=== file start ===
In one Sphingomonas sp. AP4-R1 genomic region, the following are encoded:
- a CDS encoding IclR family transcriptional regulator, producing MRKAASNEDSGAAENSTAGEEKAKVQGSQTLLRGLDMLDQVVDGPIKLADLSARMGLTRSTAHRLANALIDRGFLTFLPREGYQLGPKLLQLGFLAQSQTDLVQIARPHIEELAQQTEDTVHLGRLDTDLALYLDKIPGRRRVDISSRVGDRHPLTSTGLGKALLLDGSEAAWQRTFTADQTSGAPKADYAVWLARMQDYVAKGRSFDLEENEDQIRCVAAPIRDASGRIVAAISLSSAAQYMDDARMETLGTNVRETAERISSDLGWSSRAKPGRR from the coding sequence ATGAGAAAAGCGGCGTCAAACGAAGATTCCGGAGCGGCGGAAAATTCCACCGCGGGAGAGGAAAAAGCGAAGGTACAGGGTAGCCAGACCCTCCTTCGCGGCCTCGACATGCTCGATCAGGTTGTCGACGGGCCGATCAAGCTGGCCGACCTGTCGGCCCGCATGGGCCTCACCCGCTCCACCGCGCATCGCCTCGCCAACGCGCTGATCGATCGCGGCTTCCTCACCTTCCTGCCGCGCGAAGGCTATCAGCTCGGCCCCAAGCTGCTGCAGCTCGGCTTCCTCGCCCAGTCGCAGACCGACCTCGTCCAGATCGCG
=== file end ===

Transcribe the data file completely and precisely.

In one Sphingomonas sp. AP4-R1 genomic region, the following are encoded:
- a CDS encoding IclR family transcriptional regulator, producing MRKAASNEDSGAAENSTAGEEKAKVQGSQTLLRGLDMLDQVVDGPIKLADLSARMGLTRSTAHRLANALIDRGFLTFLPREGYQLGPKLLQLGFLAQSQTDLVQIARPHIEELAQQTEDTVHLGRLDTDLALYLDKIPGRRRVDISSRVGDRHPLTSTGLGKALLLDGSEAAWQRTFTADQTSGAPKADYAVWLARMQDYVAKGRSFDLEENEDQIRCVAAPIRDASGRIVAAISLSSAAQYMDDARMETLGTNVRETAERISSDLGWSSRAKPGRR from the coding sequence ATGAGAAAAGCGGCGTCAAACGAAGATTCCGGAGCGGCGGAAAATTCCACCGCGGGAGAGGAAAAAGCGAAGGTACAGGGTAGCCAGACCCTCCTTCGCGGCCTCGACATGCTCGATCAGGTTGTCGACGGGCCGATCAAGCTGGCCGACCTGTCGGCCCGCATGGGCCTCACCCGCTCCACCGCGCATCGCCTCGCCAACGCGCTGATCGATCGCGGCTTCCTCACCTTCCTGCCGCGCGAAGGCTATCAGCTCGGCCCCAAGCTGCTGCAGCTCGGCTTCCTCGCCCAGTCGCAGACCGACCTCGTCCAGATCGCG